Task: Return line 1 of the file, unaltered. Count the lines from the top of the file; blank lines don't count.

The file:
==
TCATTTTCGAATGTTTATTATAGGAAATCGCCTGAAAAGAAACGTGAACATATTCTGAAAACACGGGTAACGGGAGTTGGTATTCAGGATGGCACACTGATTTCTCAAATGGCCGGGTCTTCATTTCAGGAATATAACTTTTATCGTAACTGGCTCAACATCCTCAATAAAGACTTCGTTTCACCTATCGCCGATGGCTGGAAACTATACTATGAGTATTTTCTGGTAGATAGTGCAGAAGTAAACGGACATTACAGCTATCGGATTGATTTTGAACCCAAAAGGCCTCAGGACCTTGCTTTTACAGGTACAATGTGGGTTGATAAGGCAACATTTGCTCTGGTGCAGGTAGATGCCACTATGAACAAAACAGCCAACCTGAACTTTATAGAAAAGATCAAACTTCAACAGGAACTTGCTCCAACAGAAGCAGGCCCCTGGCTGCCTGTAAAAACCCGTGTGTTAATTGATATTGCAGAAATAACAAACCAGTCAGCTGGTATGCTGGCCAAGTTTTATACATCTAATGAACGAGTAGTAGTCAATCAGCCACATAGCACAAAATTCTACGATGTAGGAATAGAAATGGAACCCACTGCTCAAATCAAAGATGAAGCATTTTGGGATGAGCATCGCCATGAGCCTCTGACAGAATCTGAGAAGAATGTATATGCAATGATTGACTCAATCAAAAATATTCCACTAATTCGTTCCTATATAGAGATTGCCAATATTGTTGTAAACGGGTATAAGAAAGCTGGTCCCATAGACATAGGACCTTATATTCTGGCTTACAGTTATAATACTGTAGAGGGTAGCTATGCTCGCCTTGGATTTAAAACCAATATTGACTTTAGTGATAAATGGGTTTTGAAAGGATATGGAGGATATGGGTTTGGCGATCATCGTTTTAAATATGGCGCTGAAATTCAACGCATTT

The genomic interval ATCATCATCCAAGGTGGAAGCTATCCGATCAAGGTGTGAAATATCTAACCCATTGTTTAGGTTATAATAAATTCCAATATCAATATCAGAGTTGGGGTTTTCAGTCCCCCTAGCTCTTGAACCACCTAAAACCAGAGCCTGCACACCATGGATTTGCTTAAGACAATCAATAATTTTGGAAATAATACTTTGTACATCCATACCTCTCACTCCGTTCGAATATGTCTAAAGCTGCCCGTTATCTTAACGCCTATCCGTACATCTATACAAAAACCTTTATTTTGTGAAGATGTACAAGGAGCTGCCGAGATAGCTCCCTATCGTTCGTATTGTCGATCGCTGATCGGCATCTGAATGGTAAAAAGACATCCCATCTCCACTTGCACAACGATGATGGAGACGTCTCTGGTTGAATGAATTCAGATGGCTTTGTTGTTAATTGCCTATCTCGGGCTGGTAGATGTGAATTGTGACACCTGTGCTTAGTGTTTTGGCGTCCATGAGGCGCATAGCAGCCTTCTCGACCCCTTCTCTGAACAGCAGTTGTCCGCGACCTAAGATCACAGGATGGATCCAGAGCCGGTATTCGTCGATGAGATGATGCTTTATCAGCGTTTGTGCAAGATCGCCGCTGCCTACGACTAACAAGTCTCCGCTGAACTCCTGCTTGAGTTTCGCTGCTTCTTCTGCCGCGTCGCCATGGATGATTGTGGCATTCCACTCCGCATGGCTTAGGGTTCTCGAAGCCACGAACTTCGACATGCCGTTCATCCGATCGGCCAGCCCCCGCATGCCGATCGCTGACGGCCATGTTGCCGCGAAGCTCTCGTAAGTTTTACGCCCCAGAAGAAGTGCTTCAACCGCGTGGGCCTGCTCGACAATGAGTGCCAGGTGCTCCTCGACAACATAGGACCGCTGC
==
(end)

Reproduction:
TCATTTTCGAATGTTTATTATAGGAAATCGCCTGAAAAGAAACGTGAACATATTCTGAAAACACGGGTAACGGGAGTTGGTATTCAGGATGGCACACTGATTTCTCAAATGGCCGGGTCTTCATTTCAGGAATATAACTTTTATCGTAACTGGCTCAACATCCTCAATAAAGACTTCGTTTCACCTATCGCCGATGGCTGGAAACTATACTATGAGTATTTTCTGGTAGATAGTGCAGAAGTAAACGGACATTACAGCTATCGGATTGATTTTGAACCCAAAAGGCCTCAGGACCTTGCTTTTACAGGTACAATGTGGGTTGATAAGGCAACATTTGCTCTGGTGCAGGTAGATGCCACTATGAACAAAACAGCCAACCTGAACTTTATAGAAAAGATCAAACTTCAACAGGAACTTGCTCCAACAGAAGCAGGCCCCTGGCTGCCTGTAAAAACCCGTGTGTTAATTGATATTGCAGAAATAACAAACCAGTCAGCTGGTATGCTGGCCAAGTTTTATACATCTAATGAACGAGTAGTAGTCAATCAGCCACATAGCACAAAATTCTACGATGTAGGAATAGAAATGGAACCCACTGCTCAAATCAAAGATGAAGCATTTTGGGATGAGCATCGCCATGAGCCTCTGACAGAATCTGAGAAGAATGTATATGCAATGATTGACTCAATCAAAAATATTCCACTAATTCGTTCCTATATAGAGATTGCCAATATTGTTGTAAACGGGTATAAGAAAGCTGGTCCCATAGACATAGGACCTTATATTCTGGCTTACAGTTATAATACTGTAGAGGGTAGCTATGCTCGCCTTGGATTTAAAACCAATATTGACTTTAGTGATAAATGGGTTTTGAAAGGATATGGAGGATATGGGTTTGGCGATCATCGTTTTAAATATGGCGCTGAAATTCAACGCATTT